How to spot whale phishing?
Whale phishing schemes can be quite difficult to recognize because they are so highly targeted to one individual. Attackers will typically go to great lengths to ensure that the appearance of the email and the language in it will not cause the recipient to be suspicious. However, there are a few things that users may look for that can help to identify a whale phishing email:
- A request for money or information. Anytime a user receives a request to authorize the transfer of funds or to share information that is highly sensitive, they should double-check to make sure the request is legitimate by placing a phone call or seeking another form of confirmation.
- An urgent or threatening tone. A whale phishing email will usually cite an urgent need to encourage the recipient to act quickly and without thinking. Whale phishing attacks may also threaten negative consequences if the request is not fulfilled.
- A spoofed email address. In a whale phishing email, the sender’s email address will often be a slightly altered version of a legitimate address. For example, an address from companyone.com may be altered to company1.com or Company0ne.com, with a zero replacing the “o” in the original address.
How to block whale phishing?
Blocking a whale phishing attack requires a comprehensive approach to email security.
- Whale phishing defenses begin with a strong anti-spam and anti-malware technology that can stop certain messages at the email gateway.
- Advanced email scanning technology can evaluate all links and attachments within an email and block users from clicking a link or opening an attachment that is deemed to be dangerous.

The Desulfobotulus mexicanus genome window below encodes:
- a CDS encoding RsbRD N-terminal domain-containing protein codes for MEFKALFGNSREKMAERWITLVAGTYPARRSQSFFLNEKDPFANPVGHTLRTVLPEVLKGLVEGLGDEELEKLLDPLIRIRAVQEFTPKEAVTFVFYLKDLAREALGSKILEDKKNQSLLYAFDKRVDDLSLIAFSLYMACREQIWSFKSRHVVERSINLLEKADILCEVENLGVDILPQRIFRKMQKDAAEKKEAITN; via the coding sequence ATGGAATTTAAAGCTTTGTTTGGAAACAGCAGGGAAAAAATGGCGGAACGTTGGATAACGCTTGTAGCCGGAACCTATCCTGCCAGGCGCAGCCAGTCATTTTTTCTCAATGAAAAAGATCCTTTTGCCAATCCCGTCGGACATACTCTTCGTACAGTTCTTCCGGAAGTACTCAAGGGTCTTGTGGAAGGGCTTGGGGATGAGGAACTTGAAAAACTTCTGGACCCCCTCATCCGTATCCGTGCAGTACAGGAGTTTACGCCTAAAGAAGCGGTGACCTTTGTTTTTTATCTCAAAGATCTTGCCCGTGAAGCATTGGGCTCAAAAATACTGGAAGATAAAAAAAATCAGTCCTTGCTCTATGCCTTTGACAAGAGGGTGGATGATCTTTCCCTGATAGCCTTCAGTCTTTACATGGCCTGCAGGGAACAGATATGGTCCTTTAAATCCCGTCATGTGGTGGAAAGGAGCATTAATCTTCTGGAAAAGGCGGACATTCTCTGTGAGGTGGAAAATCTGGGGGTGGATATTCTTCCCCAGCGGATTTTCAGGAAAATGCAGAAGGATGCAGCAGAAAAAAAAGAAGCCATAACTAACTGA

- Anti-impersonation technology can help to spot malware-less attacks using social engineering techniques by scanning the header and content of email for language and anomalies that are common to whale phishing
- DNS authentication services that use DKIM, SPF and DMARC protocols can help to determine whether an email was sent from a legitimate or fraudulent source.
- Security awareness training can help to address the weakest link in email security – human error – by educating employees about what a whaling email might look like and how to avoid falling prey to an attack.
What to do in a whale phishing attack?
If you suspect you have received a whale phishing email or are under attack, there are several immediate steps you can take to mitigate the damage.
- Disconnect your computer from the network and/or the Internet in order to stop any malware from downloading or spreading.
- Alert your company immediately, giving your IT department a head start on limiting the damage and warning other employees about potential attacks.
- Scan your computer for viruses and malware that may have been downloaded as part of the attack.
- Change your login credentials and passwords immediately to prevent attackers from using any information you have shared to access your accounts.
- Report the whale phishing attack to the Federal Trade Commission (ftc.gov/complaint), the Cybersecurity and Infrastructure Security Agency (email@example.com) and the Anti-Phishing Working Group (www.antiphishing.org/report-phishing).